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Updates to GitHub Actions add efficiency, risk of friction

GitHub Actions required workflows and configuration variables can reduce duplicate configuration code and shore up policy compliance but may add to developer frustration.

GitHub Actions has added two new features that can enforce CI/CD best practices. But they may stymie developers if they are not judiciously used.

Required workflows, which became available this week in public beta, helps enterprise development teams define and enforce consistent CI/CD processes across repositories. Every pull request opened on the default branch triggers its own set of required status checks that must complete before a merge can take place.

GitHub Actions previously allowed for manually configured release gates on individual repositories. Required workflows, however, can be used to enforce CI/CD best practices throughout large organizations. Admins can configure which repositories will run required workflows, and teams at the repository level can see which required workflows apply to which repository.

Another new feature this week added support for configuration variables. With this feature, developers can store non-sensitive configuration data, such as compiler flags, server names and usernames, as plaintext variables. Before this release, developers who wanted to reuse values had to store all configuration data as encrypted secrets, which are not easy to retrieve.

"Both these additions consider customer feedback and improve GitHub Actions for developers by codifying workflows and configuration," said Larry Carvalho, principal consultant at RobustCloud. "These additions improve security and productivity -- a much-needed requirement by development organizations."

Enforced security reduces the possibility that vulnerabilities will creep into code during the development lifecycle, Carvalho said.

Required workflows dashboard in GitHub Actions
Teams can set required workflows in all or one of an organization's repositories.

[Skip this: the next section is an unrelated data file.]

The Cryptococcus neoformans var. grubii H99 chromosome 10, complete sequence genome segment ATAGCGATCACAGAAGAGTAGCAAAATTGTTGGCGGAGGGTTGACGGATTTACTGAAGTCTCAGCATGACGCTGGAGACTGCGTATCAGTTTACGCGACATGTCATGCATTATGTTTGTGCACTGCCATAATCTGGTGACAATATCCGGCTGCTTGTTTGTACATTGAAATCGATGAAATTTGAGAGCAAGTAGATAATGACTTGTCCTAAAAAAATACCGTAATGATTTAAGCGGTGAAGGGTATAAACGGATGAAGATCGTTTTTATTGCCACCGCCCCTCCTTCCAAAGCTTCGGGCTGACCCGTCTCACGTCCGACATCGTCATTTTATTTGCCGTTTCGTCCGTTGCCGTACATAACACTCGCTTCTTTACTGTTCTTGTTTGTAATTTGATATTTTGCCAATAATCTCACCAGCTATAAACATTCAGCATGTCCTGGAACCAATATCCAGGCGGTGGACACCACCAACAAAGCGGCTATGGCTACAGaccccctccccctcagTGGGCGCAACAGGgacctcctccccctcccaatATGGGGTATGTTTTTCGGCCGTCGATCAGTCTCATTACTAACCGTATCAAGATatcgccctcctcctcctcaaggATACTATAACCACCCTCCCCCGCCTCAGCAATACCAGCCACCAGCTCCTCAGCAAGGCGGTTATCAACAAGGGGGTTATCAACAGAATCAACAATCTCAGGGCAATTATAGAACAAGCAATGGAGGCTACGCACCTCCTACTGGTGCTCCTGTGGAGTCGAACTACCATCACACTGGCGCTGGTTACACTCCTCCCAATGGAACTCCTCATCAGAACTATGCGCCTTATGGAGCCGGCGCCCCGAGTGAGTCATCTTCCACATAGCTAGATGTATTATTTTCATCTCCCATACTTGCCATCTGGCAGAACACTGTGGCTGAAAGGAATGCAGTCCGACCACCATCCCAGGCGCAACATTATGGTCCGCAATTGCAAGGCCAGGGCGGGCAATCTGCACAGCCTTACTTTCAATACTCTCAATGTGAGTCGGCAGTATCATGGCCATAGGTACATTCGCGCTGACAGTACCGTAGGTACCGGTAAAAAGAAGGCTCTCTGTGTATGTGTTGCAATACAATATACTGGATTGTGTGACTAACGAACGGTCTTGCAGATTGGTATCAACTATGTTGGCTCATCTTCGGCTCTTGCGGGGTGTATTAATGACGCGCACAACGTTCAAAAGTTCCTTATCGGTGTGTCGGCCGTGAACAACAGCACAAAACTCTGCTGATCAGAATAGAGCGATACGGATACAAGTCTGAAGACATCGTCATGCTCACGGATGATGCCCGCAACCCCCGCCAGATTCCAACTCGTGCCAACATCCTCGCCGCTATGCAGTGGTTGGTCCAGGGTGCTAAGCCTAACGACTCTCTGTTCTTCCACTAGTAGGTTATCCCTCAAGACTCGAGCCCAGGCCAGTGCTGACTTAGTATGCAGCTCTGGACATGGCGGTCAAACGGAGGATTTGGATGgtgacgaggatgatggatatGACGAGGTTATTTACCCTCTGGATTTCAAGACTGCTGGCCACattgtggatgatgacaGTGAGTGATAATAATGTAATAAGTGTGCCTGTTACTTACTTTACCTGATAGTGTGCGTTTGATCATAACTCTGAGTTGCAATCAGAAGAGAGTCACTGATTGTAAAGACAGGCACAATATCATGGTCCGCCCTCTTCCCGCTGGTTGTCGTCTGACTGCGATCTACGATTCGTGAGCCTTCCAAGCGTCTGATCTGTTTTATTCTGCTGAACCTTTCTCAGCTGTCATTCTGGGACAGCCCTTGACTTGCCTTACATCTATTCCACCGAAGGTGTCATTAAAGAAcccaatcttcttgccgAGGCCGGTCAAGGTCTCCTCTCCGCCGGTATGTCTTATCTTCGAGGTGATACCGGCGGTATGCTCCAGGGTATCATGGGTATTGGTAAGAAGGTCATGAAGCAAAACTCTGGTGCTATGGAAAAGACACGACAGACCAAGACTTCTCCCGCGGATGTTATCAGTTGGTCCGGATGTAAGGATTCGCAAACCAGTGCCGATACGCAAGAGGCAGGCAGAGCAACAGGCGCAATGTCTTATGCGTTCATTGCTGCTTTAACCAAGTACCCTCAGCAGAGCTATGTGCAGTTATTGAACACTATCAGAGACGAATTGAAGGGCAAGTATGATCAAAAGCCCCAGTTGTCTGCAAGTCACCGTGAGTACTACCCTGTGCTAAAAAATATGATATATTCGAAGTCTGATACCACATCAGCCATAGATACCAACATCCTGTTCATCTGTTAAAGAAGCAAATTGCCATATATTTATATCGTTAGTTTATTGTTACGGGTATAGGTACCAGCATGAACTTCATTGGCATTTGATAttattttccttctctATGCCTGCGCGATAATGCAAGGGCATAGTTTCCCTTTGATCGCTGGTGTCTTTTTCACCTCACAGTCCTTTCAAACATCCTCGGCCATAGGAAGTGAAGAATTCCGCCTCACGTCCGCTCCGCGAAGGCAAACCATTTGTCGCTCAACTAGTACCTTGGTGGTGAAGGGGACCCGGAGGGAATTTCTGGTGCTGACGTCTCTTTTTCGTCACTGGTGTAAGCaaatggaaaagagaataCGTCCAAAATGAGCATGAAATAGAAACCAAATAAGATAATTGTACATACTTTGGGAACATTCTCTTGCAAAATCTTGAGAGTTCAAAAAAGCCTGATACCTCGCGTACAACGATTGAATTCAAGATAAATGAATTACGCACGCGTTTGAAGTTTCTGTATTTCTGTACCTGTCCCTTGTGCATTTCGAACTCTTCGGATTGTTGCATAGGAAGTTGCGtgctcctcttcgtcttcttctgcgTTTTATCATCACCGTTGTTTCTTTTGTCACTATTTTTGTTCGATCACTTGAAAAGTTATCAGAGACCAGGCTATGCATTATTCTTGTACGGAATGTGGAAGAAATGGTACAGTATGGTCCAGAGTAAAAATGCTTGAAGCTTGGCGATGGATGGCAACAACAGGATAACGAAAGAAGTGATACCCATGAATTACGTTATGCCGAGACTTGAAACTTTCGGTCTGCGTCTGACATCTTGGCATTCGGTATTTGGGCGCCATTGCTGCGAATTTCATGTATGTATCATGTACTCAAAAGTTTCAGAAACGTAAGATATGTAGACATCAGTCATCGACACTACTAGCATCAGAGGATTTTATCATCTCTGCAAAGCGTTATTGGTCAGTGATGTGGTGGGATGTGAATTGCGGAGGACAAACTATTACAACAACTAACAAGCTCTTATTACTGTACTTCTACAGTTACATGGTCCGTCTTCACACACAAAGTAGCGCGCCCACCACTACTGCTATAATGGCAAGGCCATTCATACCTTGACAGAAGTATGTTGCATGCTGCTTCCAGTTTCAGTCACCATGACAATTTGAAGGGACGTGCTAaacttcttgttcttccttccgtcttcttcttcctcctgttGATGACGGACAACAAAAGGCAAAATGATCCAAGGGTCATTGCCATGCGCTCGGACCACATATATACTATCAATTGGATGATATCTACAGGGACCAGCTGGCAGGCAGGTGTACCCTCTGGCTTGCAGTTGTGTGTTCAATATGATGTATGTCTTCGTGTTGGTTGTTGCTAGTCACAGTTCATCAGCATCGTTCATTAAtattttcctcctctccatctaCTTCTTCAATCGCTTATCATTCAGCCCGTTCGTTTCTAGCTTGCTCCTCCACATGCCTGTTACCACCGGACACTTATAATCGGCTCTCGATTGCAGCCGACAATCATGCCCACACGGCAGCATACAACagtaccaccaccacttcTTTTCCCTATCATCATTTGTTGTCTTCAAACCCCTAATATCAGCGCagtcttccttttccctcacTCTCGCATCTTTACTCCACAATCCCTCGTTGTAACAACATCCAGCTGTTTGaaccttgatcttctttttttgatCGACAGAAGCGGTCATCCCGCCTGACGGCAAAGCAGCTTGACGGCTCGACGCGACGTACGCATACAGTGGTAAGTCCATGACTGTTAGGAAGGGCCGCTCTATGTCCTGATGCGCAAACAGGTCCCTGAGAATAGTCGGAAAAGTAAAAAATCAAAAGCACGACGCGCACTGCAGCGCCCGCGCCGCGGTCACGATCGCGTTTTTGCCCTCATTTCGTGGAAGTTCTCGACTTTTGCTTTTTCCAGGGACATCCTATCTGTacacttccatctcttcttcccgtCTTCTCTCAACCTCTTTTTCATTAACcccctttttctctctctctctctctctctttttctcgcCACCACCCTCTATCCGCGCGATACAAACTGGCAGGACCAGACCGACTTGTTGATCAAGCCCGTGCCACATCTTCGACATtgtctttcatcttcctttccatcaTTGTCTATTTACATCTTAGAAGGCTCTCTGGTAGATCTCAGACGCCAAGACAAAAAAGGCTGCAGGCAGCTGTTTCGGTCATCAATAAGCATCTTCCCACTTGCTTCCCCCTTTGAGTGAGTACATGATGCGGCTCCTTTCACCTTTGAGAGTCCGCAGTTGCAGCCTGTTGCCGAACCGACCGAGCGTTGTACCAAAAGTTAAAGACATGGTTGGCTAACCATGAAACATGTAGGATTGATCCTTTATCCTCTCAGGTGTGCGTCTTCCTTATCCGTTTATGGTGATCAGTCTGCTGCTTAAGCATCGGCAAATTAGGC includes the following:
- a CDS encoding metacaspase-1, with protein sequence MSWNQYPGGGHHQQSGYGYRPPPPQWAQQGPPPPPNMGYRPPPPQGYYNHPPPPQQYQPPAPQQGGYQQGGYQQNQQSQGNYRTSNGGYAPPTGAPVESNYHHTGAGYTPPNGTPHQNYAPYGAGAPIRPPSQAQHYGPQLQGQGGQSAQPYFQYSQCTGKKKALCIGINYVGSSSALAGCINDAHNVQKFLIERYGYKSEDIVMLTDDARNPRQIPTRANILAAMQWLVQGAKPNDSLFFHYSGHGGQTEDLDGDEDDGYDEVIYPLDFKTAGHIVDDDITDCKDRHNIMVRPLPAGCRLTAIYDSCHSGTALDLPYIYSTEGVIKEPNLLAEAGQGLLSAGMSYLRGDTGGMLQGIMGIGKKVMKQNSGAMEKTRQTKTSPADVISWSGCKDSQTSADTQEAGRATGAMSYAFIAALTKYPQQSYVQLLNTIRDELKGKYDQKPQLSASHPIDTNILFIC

But while required workflows will allow teams to standardize CI/CD processes, blanket enforcement may cause frustration, said Ankur Papneja, product manager at Contrast Security, an application security vendor and GitHub partner based in Los Altos, Calif. Contrast Security markets a set of GitHub Actions for automated security testing and software composition analysis.

"Getting blocked on a pull request due to a failed required workflow that's not even appropriate to the repo will do more harm than good in making the organizational shift to DevOps," he said.

Figuring out how to intelligently apply required workflows for security or deployment to certain repositories and flexibility with pull request status checks, rather than always blocking them, will be the keys to getting developer buy-in and ensuring a successful roll-out, Papneja said.

New features aim to reduce manual efforts

While appropriate usage will be important, it's GitHub's intention that the new features help users speed up development by reducing manual steps required to enforce quality and security standards, according to a GitHub blog post.

These additions improve security and productivity -- a much-needed requirement by development organizations.
Larry CarvalhoPrincipal consultant, RobustCloud

"You no longer have to spend hours configuring hundreds of repositories to protect your critical software assets," the post states.

These new features will benefit teams as developer roles evolve to include newer participants, said Charlotte Dunlap, an analyst at GlobalData, a British market research firm.

"GitHub Actions' ongoing efforts … illustrate not only the importance of simplifying CI/CD-based configuration requirements but also encourage better collaboration and sharing of best practices," she said.

GitHub Actions offers both free and paid tiers. The free tier limits users to 2,000 minutes of compute time per month. Competitors to GitHub Actions include CircleCI, Jenkins, Azure Pipelines and GitLab.

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